Brown's passing comes about a week after the Washington Post confirmed that the musician, considered the pioneer of Go-Go music, had been hospitalized with pneumonia. Brown's 1970 hit, "Bustin' Loose," hit #1 on the MCA charts. The song was later sampled in the 2002 Nelly song, "Hot in Herre." He had recently postponed numerous shows due to his failing health." More soon.
ADDED: Washington Post obituary for Chuck Brown... “Bustin’ Loose” was “the one record I had so much confidence in,” Mr. Brown told The Post in 2001. “I messed with it for two years, wrote a hundred lines of lyrics and only ended up using two lines. . . . It was the only time in my career that I felt like it’s going to be a hit.”
It was Mr. Brown’s biggest single, but throughout the 1980s “We Need Some Money,” “Go-Go Swing” and “Run Joe” became local anthems, reinforced by radio support and the grueling performance schedule that put Mr. Brown on area stages six nights a week.
While rap music exploded across the country, go-go dominated young black Washington, with groups including Trouble Funk, Rare Essence and Experience Unlimited following in Mr. Brown’s footsteps..."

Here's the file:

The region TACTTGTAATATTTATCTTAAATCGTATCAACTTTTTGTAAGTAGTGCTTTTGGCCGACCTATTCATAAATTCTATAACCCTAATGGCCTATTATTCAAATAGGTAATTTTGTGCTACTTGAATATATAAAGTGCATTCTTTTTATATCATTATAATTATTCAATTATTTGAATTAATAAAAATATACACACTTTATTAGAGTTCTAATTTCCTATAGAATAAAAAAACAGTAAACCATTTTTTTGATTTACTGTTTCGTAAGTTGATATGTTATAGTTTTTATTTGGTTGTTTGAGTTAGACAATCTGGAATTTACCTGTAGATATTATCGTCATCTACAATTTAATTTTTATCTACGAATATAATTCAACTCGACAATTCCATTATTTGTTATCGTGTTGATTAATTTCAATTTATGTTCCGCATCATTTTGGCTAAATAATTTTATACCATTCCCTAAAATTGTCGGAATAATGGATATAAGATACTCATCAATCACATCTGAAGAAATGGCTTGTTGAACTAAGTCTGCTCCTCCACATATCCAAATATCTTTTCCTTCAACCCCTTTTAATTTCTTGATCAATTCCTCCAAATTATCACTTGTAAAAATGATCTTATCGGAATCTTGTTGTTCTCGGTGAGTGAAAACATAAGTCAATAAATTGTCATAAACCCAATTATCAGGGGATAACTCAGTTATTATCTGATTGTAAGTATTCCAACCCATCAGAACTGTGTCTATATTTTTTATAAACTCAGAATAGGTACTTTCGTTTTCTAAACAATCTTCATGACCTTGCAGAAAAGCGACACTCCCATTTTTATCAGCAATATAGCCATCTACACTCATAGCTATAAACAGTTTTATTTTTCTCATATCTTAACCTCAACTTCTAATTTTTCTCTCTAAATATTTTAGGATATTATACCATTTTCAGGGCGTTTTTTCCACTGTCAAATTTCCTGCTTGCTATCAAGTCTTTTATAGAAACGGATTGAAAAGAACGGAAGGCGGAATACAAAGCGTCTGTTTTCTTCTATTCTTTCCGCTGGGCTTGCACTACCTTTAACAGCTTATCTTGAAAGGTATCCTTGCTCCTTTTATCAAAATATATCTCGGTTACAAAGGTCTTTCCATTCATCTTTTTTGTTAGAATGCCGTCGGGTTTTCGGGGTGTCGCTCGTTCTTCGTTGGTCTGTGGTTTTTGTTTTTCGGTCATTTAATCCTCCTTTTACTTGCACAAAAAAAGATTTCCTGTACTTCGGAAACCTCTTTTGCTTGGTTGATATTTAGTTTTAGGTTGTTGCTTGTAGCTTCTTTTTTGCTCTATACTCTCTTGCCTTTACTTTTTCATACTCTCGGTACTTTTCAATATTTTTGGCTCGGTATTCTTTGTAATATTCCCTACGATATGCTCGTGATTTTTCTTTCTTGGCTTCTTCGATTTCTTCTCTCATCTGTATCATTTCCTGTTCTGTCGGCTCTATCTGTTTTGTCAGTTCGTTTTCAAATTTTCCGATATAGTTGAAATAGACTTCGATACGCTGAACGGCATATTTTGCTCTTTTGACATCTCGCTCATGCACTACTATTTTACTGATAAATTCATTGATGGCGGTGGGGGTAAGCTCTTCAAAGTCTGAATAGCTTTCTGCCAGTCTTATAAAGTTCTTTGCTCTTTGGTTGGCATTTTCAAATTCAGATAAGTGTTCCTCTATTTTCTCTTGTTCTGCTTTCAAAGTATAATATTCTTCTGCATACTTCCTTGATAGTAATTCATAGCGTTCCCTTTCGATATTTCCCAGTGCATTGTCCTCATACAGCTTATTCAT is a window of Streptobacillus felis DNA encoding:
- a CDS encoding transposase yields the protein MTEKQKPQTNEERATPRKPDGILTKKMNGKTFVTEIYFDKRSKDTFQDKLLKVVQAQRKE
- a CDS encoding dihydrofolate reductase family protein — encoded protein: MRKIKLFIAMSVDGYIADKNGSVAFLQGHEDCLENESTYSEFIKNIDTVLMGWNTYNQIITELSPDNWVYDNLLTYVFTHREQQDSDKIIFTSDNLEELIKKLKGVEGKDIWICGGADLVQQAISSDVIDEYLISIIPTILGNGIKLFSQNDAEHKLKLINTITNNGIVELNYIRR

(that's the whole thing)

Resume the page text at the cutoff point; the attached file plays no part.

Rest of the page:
WATCH: July 2011 interview with Chuck Brown...
ADDED: From Stephen A Crockett Jr, WaPo... "In 1984, before Bryant St, NW would become a one way, I am a third grader in search of candy and I hear Chuck Brown’s go-go version of this song [I'm in the mood for love] blasting out of a blue Bonneville stuck at a traffic light. I slow walk up to the Sunbeam market so I can catch more of the song.
Light changes and the Bonneville bones out but the music is still in my head and it stays with me into the corner store. Later, I would run the whole way home trying desperately to hold the melody in my head. I asked my Dad about it, but he played a different version of the classic tune. I told him that it wasn’t it. “Oh, he said, knowingly. “That was Chuck.”
One name: like Madonna or Prince or Oprah. Chuck...."